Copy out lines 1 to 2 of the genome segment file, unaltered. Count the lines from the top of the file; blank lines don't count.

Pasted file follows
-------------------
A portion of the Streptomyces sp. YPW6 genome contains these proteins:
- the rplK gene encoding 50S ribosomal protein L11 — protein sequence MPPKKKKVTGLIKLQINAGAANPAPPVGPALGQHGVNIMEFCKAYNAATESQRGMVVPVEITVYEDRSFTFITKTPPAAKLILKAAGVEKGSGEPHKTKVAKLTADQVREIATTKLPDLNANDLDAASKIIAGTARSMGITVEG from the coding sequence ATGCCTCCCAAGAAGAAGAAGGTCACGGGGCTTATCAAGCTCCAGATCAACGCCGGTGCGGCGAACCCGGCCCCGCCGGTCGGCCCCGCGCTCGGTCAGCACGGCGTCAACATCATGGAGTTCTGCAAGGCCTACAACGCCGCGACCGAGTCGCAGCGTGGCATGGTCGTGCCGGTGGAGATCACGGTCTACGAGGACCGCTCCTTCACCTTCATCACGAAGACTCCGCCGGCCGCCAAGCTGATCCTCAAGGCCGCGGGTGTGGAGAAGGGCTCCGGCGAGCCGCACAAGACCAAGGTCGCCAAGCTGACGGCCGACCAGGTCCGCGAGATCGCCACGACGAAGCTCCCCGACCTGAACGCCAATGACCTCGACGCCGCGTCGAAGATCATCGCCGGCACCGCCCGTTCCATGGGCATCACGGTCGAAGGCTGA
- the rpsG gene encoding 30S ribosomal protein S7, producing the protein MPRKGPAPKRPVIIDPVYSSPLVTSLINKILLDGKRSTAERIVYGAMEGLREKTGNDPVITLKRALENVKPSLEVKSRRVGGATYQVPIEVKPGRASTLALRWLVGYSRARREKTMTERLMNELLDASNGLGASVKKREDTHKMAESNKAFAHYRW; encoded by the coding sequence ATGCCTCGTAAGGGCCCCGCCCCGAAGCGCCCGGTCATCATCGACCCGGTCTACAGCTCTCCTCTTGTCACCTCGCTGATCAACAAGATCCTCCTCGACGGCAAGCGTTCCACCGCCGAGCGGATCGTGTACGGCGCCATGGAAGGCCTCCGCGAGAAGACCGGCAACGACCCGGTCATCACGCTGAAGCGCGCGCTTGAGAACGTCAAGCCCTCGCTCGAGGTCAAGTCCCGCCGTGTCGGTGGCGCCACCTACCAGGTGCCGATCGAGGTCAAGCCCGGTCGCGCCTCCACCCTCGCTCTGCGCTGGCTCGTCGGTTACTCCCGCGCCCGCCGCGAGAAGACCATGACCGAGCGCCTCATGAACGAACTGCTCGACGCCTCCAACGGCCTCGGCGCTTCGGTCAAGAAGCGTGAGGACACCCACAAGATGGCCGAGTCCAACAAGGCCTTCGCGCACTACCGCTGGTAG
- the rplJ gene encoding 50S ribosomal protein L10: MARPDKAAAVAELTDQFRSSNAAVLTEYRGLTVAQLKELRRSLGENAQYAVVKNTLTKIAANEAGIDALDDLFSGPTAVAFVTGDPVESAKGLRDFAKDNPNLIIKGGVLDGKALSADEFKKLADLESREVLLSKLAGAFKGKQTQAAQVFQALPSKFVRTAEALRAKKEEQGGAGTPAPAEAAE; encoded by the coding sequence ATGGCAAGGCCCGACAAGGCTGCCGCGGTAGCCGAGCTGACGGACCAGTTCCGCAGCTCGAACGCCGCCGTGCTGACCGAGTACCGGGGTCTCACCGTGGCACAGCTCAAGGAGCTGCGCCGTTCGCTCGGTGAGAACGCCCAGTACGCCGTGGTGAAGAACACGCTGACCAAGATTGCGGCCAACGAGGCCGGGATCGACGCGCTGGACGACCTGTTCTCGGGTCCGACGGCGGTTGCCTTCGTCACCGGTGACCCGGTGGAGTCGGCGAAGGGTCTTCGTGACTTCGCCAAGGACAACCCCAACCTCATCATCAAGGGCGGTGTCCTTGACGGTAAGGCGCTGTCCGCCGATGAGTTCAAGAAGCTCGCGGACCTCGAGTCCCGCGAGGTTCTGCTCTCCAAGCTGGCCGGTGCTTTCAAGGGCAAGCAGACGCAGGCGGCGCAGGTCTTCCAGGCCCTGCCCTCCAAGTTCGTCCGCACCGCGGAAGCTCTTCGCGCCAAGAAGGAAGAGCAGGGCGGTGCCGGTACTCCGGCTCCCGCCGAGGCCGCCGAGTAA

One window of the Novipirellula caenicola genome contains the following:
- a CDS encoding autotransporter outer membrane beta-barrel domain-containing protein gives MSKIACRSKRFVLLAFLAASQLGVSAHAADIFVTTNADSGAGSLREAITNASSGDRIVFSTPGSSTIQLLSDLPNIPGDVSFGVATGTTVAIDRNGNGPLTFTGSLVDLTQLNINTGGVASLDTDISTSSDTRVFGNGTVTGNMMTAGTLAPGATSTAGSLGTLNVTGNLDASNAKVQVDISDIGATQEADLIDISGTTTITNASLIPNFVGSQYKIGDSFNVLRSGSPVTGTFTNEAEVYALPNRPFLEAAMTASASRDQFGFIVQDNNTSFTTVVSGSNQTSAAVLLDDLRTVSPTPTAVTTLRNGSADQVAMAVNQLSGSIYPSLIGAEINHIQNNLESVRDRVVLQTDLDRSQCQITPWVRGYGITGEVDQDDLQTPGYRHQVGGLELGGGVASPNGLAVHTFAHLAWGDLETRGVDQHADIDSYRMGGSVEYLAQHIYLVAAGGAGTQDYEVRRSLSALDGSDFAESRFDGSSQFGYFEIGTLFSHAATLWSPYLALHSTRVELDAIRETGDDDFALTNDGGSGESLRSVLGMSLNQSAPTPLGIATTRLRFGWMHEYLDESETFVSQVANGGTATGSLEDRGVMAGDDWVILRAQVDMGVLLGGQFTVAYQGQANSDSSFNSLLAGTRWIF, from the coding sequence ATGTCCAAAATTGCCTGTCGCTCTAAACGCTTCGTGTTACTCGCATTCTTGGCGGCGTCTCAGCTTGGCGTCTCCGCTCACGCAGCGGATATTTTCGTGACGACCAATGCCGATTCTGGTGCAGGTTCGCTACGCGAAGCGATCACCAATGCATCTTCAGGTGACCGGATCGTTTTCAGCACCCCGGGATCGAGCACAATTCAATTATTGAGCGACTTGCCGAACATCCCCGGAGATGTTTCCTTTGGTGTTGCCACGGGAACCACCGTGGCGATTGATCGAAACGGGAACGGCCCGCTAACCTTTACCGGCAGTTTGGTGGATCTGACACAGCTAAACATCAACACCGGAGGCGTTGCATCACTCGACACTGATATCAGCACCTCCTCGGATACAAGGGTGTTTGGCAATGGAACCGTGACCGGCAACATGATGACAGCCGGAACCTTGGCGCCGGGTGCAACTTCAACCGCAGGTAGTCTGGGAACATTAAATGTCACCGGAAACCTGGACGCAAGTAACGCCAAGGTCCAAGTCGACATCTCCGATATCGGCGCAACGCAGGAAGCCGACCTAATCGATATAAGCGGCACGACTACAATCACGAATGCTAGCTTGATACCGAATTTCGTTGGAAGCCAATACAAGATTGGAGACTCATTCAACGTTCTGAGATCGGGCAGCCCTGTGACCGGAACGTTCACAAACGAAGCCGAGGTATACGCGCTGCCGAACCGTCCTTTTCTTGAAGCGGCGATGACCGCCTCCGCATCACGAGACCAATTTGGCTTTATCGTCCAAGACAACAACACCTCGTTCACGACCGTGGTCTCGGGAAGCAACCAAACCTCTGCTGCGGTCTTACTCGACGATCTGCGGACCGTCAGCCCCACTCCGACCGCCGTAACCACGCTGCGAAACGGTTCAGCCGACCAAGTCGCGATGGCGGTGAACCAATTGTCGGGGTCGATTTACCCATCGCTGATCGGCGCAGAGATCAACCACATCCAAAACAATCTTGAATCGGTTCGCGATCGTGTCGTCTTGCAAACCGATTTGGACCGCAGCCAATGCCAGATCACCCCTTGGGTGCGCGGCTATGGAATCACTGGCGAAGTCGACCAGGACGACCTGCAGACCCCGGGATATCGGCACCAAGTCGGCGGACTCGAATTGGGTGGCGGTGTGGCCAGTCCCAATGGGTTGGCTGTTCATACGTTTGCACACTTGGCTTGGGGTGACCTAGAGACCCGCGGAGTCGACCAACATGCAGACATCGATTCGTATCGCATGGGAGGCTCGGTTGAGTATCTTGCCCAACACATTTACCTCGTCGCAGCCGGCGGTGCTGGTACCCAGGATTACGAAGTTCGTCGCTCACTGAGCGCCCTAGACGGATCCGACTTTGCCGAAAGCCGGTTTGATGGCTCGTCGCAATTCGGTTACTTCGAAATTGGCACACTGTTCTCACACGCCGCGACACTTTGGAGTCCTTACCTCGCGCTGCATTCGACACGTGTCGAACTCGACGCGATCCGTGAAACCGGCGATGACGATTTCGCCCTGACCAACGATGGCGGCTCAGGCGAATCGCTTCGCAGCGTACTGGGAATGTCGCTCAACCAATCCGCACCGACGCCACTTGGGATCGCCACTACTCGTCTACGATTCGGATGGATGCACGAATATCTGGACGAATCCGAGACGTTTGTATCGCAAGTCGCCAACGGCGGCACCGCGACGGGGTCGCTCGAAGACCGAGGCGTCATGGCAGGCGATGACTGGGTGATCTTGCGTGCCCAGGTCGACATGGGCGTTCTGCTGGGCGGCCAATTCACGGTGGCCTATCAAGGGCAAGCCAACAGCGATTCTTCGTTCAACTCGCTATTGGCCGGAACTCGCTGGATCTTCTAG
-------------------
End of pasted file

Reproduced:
A portion of the Streptomyces sp. YPW6 genome contains these proteins:
- the rplK gene encoding 50S ribosomal protein L11 — protein sequence MPPKKKKVTGLIKLQINAGAANPAPPVGPALGQHGVNIMEFCKAYNAATESQRGMVVPVEITVYEDRSFTFITKTPPAAKLILKAAGVEKGSGEPHKTKVAKLTADQVREIATTKLPDLNANDLDAASKIIAGTARSMGITVEG from the coding sequence ATGCCTCCCAAGAAGAAGAAGGTCACGGGGCTTATCAAGCTCCAGATCAACGCCGGTGCGGCGAACCCGGCCCCGCCGGTCGGCCCCGCGCTCGGTCAGCACGGCGTCAACATCATGGAGTTCTGCAAGGCCTACAACGCCGCGACCGAGTCGCAGCGTGGCATGGTCGTGCCGGTGGAGATCACGGTCTACGAGGACCGCTCCTTCACCTTCATCACGAAGACTCCGCCGGCCGCCAAGCTGATCCTCAAGGCCGCGGGTGTGGAGAAGGGCTCCGGCGAGCCGCACAAGACCAAGGTCGCCAAGCTGACGGCCGACCAGGTCCGCGAGATCGCCACGACGAAGCTCCCCGACCTGAACGCCAATGACCTCGACGCCGCGTCGAAGATCATCGCCGGCACCGCCCGTTCCATGGGCATCACGGTCGAAGGCTGA